Pharmacological inhibition and gene deletion of soluble epoxide hydrolase (sEH) attenuate acute cerebral infarction, sEH activity, and sensorimotor deficits. (A) Representative brain slices from vehicle- vs. sEH inhibitor (AUDA)-treated C57BL/6 mice that were stained with vital dye, and from wild-type (WT) vs. sEH knockout (sEH KO) mice at 48 hours after middle cerebral artery occlusion (MCAO) (the white crosses indicate the peri-infarct cortices on which the immunohistochemistry was shown in Fig. 4). (B) The infarct volume was reduced in the AUDA-treated group (n = 18) compared to the vehicle-treated group (n = 17). Similarly, the sEH KO group (n = 8) had significantly smaller infarcts than the WT group (n = 8). (C) The average sEH hydrolase activity in the ipsilesional hemisphere (represented as fold changes relative to the normal WT baseline) increased after MCAO in the control vehicle and WT groups (n = 5/group). AUDA treatment reduced sEH activity, and there was no sEH activity in the sEH KO mice relative to the corresponding controls (n = 5/group). (D) The mean level of 14,15-DHET in the ipsilesional hemisphere decreased with AUDA treatment relative to that observed following vehicle treatment but did not differ between the WT and sEH KO groups. However, the mean level of 20-HETE was elevated in the sEH KO group compared to the WT group (n = 5/group). (E) The performance of the AUDA-treated mice (n = 9) was better than that of the vehicle-treated controls (n = 10) on the rotarod test, (F) the pasta matrix reaching task and (G) the adhesive removal test by 7 days after MCAO. (H) Likewise, the sEH KO mice (n = 5) exhibited reduced sensorimotor deficits compared to the WT mice (n = 6) during the rotarod test, (I) reduced adhesive contact and (J) reduced adhesive removal time by 48 hours after MCAO. The results are expressed as the mean ± standard error of the mean. *p < 0.05, **p < 0.01, ***p < 0.001 compared with controls.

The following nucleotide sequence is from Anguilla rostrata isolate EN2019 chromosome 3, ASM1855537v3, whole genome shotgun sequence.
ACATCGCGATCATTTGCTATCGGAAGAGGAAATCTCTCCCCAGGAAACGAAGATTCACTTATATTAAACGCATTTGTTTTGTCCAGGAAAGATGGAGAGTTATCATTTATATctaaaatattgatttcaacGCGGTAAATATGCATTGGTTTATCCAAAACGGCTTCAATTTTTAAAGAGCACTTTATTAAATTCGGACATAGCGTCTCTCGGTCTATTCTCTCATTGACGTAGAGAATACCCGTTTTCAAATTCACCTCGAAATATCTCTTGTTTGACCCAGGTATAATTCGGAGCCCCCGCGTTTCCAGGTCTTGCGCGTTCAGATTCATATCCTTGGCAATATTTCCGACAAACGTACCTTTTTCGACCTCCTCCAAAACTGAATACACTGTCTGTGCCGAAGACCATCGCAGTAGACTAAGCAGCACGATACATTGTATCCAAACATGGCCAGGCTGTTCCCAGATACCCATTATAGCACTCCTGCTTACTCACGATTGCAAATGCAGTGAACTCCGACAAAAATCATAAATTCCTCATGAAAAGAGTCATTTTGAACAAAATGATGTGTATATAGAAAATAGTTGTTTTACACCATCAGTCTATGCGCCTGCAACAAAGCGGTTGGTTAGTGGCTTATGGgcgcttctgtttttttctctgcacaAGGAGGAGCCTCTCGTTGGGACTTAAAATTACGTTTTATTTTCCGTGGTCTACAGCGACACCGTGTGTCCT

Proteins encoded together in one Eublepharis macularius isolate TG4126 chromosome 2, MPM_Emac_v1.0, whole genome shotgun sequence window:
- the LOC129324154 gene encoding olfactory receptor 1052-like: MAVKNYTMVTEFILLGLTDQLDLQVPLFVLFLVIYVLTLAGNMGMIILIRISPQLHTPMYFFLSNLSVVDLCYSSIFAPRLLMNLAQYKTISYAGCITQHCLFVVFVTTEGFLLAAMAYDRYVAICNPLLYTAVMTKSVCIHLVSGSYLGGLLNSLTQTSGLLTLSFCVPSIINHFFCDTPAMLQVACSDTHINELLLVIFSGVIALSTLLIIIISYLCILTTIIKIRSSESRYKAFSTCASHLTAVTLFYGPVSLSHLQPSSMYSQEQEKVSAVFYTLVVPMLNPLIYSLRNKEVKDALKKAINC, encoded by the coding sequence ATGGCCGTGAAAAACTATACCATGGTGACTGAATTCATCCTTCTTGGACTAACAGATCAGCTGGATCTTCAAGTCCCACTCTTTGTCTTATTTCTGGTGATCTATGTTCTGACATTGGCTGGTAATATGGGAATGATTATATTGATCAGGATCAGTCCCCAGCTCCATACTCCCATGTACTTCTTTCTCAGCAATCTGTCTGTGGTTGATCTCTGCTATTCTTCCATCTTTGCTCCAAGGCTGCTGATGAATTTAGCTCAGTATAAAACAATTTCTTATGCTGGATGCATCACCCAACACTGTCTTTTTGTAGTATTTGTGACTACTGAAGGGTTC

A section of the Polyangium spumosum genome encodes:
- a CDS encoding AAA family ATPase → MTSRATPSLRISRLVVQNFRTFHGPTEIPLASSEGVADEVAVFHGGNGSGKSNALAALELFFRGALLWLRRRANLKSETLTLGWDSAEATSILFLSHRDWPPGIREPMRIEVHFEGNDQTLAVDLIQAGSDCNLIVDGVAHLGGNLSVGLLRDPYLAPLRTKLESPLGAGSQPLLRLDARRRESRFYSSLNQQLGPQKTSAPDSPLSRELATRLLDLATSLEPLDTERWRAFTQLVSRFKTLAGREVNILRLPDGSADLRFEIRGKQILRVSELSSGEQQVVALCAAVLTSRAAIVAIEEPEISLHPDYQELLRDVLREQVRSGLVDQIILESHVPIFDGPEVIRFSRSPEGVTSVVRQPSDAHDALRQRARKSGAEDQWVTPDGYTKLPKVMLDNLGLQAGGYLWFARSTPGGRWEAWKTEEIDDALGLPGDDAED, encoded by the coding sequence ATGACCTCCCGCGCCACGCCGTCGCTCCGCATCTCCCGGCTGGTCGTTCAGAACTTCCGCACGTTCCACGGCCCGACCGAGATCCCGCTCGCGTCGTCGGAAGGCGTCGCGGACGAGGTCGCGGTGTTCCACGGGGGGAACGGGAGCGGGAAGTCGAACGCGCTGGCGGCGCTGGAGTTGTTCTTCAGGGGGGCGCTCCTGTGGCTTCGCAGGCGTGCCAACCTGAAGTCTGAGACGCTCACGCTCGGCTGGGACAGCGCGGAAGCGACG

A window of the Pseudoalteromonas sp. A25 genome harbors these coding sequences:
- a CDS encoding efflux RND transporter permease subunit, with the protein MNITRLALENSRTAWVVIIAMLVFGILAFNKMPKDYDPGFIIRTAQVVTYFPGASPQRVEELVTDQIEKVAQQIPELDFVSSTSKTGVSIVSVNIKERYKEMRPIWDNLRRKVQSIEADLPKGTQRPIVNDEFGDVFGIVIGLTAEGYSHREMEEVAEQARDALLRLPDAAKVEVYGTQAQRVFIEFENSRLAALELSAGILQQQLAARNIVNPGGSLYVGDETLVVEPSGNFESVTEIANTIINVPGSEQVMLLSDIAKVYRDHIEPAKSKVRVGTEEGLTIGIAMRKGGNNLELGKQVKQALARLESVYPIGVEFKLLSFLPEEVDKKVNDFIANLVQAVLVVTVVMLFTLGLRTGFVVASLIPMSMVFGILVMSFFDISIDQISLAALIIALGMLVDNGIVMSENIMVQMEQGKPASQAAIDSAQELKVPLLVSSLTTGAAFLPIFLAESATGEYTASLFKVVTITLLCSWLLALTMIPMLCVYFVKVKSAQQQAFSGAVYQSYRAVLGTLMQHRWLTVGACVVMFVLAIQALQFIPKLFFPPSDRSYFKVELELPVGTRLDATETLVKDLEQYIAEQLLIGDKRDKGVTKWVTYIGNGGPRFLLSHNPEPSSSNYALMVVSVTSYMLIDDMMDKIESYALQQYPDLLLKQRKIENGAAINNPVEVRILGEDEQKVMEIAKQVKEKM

Both inhibition and deletion of sEH attenuate post-ischemic hyperexcitation of Schaffer collateral-CA1 synapses in the hippocampus

Oxygen glucose deprivation (OGD)-induced post-ischemic long-term potentiation (iLTP) has been attributed to abnormal Ca2+ influx via the overactivation of glutamate receptors, predominantly the N-methyl-D-aspartate (NMDA) and α-amino-3-hydroxy-5-methyl-4-isoxazolepropionic acid (AMPA) receptor types29,30. During the 5 minutes of OGD induction, there were no obvious differences in field excitatory postsynaptic potential (fEPSP) amplitudes among the acute hippocampal slices from WT, WT/Vehicle, sEH KO and AUDA-treated (n = 6/group) mice (Fig. 2A,B), indicating the loss of synaptic potentials was similar in all groups. Interestingly, following reperfusion with oxygenated glucose solution and during the last 10 minutes of iLTP expression, the fEPSP amplitude was significantly reduced in the AUDA-treated and sEH KO slices (Fig. 2C), suggesting that sEH blockade and deletion reduced post-ischemic neuronal hyperexcitation. The student’s t-test was used to determine any statistical difference.